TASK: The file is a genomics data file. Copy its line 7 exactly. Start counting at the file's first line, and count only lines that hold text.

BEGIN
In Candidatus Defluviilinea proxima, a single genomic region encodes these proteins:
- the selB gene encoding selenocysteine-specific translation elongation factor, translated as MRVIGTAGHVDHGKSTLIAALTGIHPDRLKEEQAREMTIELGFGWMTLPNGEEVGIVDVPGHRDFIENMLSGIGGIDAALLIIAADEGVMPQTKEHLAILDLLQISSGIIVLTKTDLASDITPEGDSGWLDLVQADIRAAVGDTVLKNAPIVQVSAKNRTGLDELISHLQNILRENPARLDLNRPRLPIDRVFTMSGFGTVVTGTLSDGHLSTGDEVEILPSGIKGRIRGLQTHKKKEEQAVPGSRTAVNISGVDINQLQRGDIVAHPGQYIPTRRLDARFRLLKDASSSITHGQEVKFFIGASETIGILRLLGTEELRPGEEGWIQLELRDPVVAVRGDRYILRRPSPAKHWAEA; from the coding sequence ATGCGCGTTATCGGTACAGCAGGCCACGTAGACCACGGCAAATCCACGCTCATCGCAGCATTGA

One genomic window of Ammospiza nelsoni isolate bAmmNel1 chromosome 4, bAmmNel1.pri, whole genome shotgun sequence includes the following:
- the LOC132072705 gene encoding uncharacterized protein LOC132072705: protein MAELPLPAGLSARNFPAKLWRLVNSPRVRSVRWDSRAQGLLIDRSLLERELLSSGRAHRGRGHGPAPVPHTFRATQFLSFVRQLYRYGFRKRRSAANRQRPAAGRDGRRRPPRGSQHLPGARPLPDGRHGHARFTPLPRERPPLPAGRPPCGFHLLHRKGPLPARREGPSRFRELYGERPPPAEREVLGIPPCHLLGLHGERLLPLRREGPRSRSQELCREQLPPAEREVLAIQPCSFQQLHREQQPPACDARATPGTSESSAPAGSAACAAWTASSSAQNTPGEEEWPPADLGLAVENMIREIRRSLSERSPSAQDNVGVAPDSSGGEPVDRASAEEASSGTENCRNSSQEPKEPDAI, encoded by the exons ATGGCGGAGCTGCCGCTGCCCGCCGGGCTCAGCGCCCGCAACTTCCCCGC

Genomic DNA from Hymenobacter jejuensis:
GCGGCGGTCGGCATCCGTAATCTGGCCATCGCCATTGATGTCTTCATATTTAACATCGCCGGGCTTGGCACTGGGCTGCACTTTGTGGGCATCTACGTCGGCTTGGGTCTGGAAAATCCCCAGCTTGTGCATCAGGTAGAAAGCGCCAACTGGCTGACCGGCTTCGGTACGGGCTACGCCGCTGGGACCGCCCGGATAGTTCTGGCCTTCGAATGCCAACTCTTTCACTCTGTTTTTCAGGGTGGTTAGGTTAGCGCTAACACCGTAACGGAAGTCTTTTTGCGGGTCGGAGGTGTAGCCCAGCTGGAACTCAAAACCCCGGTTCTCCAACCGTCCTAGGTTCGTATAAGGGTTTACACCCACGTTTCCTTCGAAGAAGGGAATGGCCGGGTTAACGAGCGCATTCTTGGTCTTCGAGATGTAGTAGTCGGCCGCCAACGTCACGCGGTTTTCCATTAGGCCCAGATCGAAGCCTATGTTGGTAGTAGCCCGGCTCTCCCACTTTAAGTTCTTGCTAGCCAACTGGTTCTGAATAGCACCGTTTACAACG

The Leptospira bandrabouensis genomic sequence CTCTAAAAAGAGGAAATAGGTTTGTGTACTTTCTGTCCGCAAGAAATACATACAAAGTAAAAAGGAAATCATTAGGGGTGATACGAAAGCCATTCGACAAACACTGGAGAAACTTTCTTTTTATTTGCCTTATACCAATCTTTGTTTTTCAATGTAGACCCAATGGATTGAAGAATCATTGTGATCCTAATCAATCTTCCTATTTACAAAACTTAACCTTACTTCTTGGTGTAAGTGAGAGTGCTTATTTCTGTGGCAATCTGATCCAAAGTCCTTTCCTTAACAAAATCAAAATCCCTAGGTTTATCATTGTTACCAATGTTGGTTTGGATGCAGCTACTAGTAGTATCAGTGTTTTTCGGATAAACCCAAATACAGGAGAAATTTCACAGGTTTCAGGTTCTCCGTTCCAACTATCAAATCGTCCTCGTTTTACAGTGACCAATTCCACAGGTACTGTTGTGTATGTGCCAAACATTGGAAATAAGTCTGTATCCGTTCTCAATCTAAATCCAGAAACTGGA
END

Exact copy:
The Leptospira bandrabouensis genomic sequence CTCTAAAAAGAGGAAATAGGTTTGTGTACTTTCTGTCCGCAAGAAATACATACAAAGTAAAAAGGAAATCATTAGGGGTGATACGAAAGCCATTCGACAAACACTGGAGAAACTTTCTTTTTATTTGCCTTATACCAATCTTTGTTTTTCAATGTAGACCCAATGGATTGAAGAATCATTGTGATCCTAATCAATCTTCCTATTTACAAAACTTAACCTTACTTCTTGGTGTAAGTGAGAGTGCTTATTTCTGTGGCAATCTGATCCAAAGTCCTTTCCTTAACAAAATCAAAATCCCTAGGTTTATCATTGTTACCAATGTTGGTTTGGATGCAGCTACTAGTAGTATCAGTGTTTTTCGGATAAACCCAAATACAGGAGAAATTTCACAGGTTTCAGGTTCTCCGTTCCAACTATCAAATCGTCCTCGTTTTACAGTGACCAATTCCACAGGTACTGTTGTGTATGTGCCAAACATTGGAAATAAGTCTGTATCCGTTCTCAATCTAAATCCAGAAACTGGA